The Importance Of Censorship In The Catcher In The Rye

1728 Words7 Pages
Introduction Throughout the history of arts and literature, censorship has been a widely-debated topic, often evoking controversies. It is a universally acknowledged fact that art is subjective. What one person considers heavenly can be an absolute hell for another. It is, therefore, difficult to delicately handle the strings of the sensitive matter without creating certain friends and certain foes. Although the ultimate motto must be kept in mind- “art for art’s sake”. Since its first publication in 1951, “The Catcher in the Rye” by J.D. Salinger has been named amongst the highly controversial yet widely beloved works of art. Despite being banned in classrooms and libraries across the world, “The Catcher in the Rye” has been crowned as one of the finest pieces of literature of all times. The novel is not just a fictional fable of a teenager name Holden and his obnoxious way of dealing with the worldly affairs, it is a portrayal of the deeper intended dream of a young boy, who is a representative of many out there. Putting a ban on such a piece is turning a blind eye towards all that is real and not necessarily beautiful. The Catcher in the Rye- With a Lens of Freedom from Censorship Henry Louis Gates gave the world of arts and literature a great truth, “Censorship is to art as lynching is to justice.” Artists have great responsibilities towards human kind. Their art is not merely art; it’s a cause- to deliver to the world in written all that could not be spoken. If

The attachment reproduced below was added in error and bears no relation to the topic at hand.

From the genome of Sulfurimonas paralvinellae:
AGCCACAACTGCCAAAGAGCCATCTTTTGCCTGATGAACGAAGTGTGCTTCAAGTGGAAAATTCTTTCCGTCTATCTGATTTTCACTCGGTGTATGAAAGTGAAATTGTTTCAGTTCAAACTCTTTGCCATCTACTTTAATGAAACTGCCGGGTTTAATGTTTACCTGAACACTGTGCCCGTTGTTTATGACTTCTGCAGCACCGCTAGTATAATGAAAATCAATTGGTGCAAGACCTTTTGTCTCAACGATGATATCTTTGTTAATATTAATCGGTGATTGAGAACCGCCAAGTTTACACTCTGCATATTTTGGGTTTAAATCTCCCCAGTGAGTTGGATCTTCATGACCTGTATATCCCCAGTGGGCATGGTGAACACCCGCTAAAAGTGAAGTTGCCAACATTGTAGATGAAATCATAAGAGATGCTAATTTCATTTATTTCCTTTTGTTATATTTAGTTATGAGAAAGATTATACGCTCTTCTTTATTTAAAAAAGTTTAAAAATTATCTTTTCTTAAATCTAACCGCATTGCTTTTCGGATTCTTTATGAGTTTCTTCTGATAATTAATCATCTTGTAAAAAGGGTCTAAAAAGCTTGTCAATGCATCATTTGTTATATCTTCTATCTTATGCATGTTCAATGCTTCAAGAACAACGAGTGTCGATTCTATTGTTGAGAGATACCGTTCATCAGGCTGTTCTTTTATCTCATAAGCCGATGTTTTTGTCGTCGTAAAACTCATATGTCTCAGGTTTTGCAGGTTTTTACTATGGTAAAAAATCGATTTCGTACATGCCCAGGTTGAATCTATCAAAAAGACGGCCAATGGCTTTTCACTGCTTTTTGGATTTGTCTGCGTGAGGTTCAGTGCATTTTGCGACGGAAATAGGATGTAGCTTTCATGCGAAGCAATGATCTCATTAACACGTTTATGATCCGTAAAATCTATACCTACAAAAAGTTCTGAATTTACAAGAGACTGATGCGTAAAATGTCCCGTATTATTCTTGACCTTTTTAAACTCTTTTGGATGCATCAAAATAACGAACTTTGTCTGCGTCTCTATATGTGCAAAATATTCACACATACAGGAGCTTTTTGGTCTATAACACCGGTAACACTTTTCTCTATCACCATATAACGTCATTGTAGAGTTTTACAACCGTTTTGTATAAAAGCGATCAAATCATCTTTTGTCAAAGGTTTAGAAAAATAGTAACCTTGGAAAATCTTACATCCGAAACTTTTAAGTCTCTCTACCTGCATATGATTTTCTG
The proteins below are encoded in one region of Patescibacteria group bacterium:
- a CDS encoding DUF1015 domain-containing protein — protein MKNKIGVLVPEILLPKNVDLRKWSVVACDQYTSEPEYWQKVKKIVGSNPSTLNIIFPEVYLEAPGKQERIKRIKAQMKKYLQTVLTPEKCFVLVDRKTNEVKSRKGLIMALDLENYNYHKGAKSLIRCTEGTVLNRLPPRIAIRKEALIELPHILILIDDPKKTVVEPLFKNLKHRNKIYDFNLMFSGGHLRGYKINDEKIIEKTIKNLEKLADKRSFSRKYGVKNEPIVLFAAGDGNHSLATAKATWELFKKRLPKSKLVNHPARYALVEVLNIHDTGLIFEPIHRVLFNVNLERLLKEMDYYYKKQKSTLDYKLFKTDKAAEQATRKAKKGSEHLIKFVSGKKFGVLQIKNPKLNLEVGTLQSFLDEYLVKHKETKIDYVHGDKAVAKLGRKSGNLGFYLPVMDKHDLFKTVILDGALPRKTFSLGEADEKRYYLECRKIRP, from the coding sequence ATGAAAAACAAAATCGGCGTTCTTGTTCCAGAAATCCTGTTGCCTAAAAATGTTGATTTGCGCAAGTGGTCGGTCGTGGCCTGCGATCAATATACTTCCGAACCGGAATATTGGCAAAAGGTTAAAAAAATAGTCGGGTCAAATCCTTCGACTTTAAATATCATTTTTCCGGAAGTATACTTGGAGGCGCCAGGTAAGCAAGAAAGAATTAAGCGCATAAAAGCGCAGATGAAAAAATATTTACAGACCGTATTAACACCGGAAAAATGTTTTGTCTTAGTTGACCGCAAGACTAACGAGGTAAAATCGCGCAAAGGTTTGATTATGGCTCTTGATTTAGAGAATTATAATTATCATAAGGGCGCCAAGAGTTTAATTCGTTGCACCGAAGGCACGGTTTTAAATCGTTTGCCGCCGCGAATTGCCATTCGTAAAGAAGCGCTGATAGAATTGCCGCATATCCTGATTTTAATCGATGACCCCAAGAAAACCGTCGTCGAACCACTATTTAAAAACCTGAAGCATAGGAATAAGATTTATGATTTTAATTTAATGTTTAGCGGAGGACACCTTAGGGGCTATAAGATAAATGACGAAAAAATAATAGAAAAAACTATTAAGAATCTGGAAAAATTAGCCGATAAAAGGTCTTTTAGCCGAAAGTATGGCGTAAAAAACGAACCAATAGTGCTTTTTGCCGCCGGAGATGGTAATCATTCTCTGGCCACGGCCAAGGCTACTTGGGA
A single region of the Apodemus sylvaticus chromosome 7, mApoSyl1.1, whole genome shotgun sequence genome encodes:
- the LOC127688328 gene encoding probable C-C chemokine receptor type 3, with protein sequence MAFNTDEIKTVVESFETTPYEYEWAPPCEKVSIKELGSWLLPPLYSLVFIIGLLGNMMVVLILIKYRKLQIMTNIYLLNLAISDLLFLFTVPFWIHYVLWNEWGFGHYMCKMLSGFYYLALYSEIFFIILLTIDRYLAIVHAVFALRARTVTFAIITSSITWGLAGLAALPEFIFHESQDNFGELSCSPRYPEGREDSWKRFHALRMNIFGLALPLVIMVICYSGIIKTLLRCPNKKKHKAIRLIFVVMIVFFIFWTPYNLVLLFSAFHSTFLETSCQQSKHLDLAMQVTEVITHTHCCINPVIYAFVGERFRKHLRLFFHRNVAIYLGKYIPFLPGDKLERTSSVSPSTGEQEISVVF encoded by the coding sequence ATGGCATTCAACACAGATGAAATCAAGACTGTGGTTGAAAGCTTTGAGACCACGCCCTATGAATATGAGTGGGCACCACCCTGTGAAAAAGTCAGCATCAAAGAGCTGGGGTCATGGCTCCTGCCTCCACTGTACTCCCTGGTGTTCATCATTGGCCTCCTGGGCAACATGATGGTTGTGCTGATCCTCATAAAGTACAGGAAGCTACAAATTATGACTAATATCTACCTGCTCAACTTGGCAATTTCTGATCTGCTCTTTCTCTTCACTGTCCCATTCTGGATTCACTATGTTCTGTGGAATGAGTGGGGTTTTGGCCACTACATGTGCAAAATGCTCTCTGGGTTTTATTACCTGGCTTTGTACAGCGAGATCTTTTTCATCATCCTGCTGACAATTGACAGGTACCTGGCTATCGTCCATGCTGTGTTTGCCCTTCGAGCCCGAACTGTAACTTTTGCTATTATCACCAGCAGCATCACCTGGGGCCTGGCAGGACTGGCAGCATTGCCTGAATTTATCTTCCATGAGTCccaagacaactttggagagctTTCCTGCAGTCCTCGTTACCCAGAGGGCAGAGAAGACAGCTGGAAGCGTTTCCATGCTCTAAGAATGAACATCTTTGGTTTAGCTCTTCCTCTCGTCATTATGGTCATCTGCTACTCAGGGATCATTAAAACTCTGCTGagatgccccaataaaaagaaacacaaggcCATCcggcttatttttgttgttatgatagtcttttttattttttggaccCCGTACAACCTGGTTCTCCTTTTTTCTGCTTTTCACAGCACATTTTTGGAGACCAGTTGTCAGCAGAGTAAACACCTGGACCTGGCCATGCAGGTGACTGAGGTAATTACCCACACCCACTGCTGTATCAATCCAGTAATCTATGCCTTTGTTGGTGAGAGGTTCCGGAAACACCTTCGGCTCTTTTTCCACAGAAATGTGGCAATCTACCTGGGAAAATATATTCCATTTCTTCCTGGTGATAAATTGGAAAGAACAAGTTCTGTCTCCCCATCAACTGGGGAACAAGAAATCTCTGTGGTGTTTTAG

Open Document